Advertisement

Examining gender differences in reintegrative shaming theory: the role of shame acknowledgment

  • Chivon H. FitchEmail author
  • Zavin Nazaretian
Article

Abstract

Reintegrative shaming theory operates on the assumption that shaming from important others is gendered: women are more likely than men to conform and desist from offending. This study examines the validity of this assumption using measures of parent shame, peer shame, and shame acknowledgment to determine the impact of shame on offending and conformity. Using waves six and seven of the National Youth Survey Family Study data, zero-inflated negative binomial modeling is employed to examine the impact of reintegrative shaming on female and male offending and non-offending behavior among a probability sample of adults (N = 1227). Parent shaming is not a significant predictor of offending, but peer shaming is influential. The relationship between gender and conformity was mediated by shame acknowledgement. Although the reintegrative shaming process is not as influential as the theory had predicted, the importance of shame for explaining prevalence in women is demonstrated.

Notes

References

  1. 1.
    Lauritsen, J. L., Heimer, K., & Lynch, J. P. (2009). Trends in the gender gap in violent offending: new evidence from the National Crime Victimization Survey. Criminology, 47(2), 361–399.  https://doi.org/10.1111/j.1745-9125.2009.00149.x.Google Scholar
  2. 2.
    Mears, D. P., Ploeger, M., & Warr, M. (1998). Explaining the gender gap in delinquency: peer influence and moral evaluations of behavior. Journal of Research in Crime and Delinquency, 35(3), 251–266.  https://doi.org/10.1177/0022427898035003001.Google Scholar
  3. 3.
    Smith, D. A., & Paternoster, R. (1987). The gender gap in theories of deviance: issues and evidence. Journal of Research in Crime and Delinquency, 24(2), 140–172.  https://doi.org/10.1177/0022427887024002004.Google Scholar
  4. 4.
    Steffensmeier, D. (1993). National trends in female arrests, 1960–1990: assessment and recommendations for research. Journal of Quantitative Criminology, 9(4), 411–441.  https://doi.org/10.1007/bf01064111.Google Scholar
  5. 5.
    Steffensmeier, D., Schwartz, J., Zhong, H. U. A., & Ackerman, J. (2005). An assessment of recent trends in Girls' violence using diverse longitudinal sources: is the gender gap closing? Criminology, 43(2), 355–406.  https://doi.org/10.1111/j.0011-1348.2005.00011.x.Google Scholar
  6. 6.
    Steffensmeier, D., Zhong, H., Ackerman, J., Schwartz, J., & Agha, S. (2006). Gender gap trends for violent crimes, 1980 to 2003: a UCR-NCVS comparison. Feminist Criminology, 1, 72–98.  https://doi.org/10.1177/1557085105283953.Google Scholar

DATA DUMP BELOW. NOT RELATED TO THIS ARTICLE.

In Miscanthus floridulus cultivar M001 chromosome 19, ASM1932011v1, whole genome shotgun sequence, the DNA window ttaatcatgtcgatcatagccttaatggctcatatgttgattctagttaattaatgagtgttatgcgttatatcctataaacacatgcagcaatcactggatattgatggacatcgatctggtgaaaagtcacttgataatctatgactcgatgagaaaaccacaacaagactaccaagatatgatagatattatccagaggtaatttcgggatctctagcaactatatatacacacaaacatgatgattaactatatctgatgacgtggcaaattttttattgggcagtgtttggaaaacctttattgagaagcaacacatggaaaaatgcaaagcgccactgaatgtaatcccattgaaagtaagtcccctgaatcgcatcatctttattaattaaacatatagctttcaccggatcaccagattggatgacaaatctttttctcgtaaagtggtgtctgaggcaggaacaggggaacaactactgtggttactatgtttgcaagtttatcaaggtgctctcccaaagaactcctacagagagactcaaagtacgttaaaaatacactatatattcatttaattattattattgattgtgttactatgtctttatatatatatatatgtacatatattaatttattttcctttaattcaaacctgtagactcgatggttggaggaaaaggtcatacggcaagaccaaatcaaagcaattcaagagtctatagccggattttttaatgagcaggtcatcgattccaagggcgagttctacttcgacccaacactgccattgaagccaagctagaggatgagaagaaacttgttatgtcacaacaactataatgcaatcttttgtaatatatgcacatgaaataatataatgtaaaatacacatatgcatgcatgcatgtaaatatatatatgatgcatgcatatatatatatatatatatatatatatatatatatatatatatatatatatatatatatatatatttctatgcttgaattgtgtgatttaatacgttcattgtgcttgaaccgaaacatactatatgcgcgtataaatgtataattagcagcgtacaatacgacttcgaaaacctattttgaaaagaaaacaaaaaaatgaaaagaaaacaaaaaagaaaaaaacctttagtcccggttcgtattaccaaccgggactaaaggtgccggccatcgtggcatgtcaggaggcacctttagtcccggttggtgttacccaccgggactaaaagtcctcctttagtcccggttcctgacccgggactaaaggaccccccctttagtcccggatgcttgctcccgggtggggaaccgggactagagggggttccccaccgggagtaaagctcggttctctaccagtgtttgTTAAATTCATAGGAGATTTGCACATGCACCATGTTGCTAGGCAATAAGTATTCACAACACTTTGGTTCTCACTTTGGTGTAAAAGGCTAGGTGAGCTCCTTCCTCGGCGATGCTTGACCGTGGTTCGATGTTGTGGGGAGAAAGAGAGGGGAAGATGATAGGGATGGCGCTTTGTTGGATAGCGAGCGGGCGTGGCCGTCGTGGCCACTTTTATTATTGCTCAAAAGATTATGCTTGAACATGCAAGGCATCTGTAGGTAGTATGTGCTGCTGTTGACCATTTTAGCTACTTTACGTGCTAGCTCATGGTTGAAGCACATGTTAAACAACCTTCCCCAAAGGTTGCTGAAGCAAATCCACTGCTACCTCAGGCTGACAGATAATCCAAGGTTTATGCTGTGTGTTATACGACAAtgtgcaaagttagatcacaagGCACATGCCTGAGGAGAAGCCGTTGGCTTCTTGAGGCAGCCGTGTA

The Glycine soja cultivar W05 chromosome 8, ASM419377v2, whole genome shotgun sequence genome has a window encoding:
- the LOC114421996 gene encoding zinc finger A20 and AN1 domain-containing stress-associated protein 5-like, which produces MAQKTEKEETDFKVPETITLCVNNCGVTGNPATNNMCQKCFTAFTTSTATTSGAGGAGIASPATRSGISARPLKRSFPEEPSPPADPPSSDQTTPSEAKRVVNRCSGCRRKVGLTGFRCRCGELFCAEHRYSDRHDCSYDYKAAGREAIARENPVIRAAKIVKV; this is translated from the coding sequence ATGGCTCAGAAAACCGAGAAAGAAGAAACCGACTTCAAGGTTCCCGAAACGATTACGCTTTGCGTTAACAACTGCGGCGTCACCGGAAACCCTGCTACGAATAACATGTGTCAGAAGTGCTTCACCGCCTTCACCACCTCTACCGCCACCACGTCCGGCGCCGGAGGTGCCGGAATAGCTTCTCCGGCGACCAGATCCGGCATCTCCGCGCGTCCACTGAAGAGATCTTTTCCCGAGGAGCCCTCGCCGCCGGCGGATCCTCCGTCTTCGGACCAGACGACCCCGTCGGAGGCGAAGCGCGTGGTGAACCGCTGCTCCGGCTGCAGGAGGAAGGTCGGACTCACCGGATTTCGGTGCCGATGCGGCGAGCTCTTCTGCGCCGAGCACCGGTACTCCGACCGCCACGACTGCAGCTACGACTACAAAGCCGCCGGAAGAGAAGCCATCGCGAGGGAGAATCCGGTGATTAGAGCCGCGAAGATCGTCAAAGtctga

7. 7.
    Daigle, L. E., Cullen, F. T., & Wright, J. P. (2007). Gender differences in the predictors of juvenile delinquency. Youth Violence and Juvenile Justice, 5(3), 254–286.  https://doi.org/10.1177/1541204007301289.Google Scholar
  8. 8.
    Gottfredson, M. R., & Hirschi, T. (1990). A general theory of crime. Stanford: Stanford University Press.Google Scholar
  9. 9.
    Heimer, K. (1996). Gender, interaction, and delinquency: testing a theory of differential social control. Social Psychology Quarterly, 59(1), 39–61.  https://doi.org/10.2307/2787118.Google Scholar
  10. 10.
    Braithwaite, J. (1989). Crime, shame, and reintegration. Cambridge: Cambridge University Press.  https://doi.org/10.1017/CBO9780511804618.Google Scholar
  11. 11.
    Bennett, K. J. (1996). A family model of shaming and delinquency: A partial test of Braithwaite’s reintegrative shaming theory. Huntsville: Sam Houston State University.Google Scholar
  12. 12.
    Losoncz, I., & Tyson, G. (2007). Parental shaming and adolescent delinquency: a partial test of reintegrative shaming theory. Austrailian & New Zealand Journal of Criminology, 40(2), 161–178.  https://doi.org/10.1375/acri.40.2.161 Australian Academic Press.Google Scholar
  13. 13.
    Shover, N., Norland, S., James, J., & Thornton, W. E. (1979). Gender roles and delinquency. Social Forces, 58, 162–175.  https://doi.org/10.1093/sf/58.1.162.Google Scholar
  14. 14.
    Chesney-Lind, M. (2006). Patriarchy, crime, and justice: feminist criminology in an era of backlash. Feminist Criminology, 1, 6–26.  https://doi.org/10.1177/1557085105282893.Google Scholar
  15. 15.
    Daly, K., & Chesney-Lind, M. (1988). Feminism and criminology. Justice Quarterly, 5, 497–538.  https://doi.org/10.1080/07418828800089871.Google Scholar
  16. 16.
    Hagan, J., Gillis, A. R., & Simpson, J. (1985). The class structure of gender and delinquency: toward a power-control theory of common delinquent behavior. American Journal of Sociology, 90, 1151–1178.  https://doi.org/10.1086/228206.Google Scholar
  17. 17.
    Tibbetts, S. G., & Herz, D. C. (1996). Gender differences in factors of social control and rational choice. Deviant Behavior, 17(2), 183–208.  https://doi.org/10.1080/01639625.1996.9968022.Google Scholar
  18. 18.
    Schur, E. M. (1984). Labeling women deviant: Gender, stigma, and social control. New York: McGraw-Hill.Google Scholar
  19. 19.
    Tignor, S. M., & Colvin, C. R. (2017). The interpersonal adaptiveness of dispositional guilt and shame: a meta-analytic investigation. Journal of Personality, 85(3), 341–363.Google Scholar
  20. 20.
    Hay, C. (2001). An exploratory test of Braithwaite’s reintegrative shaming theory. Journal of Research in Crime and Delinquency, 38, 132–153.  https://doi.org/10.1177/0022427801038002002.Google Scholar
  21. 21.
    McGivern, J. L. (2005). A test of reintegrative shaming theory and its effects on juvenile delinquency. (Master's), University of Washington, Seattle, WA.Google Scholar
  22. 22.
    Tittle, C. R., Jason, B., & Gertz, M. G. (2003). A test of a micro-level application of shaming theory. Social Problems, 50(4), 592–617.  https://doi.org/10.1525/sp.2003.50.4.592.Google Scholar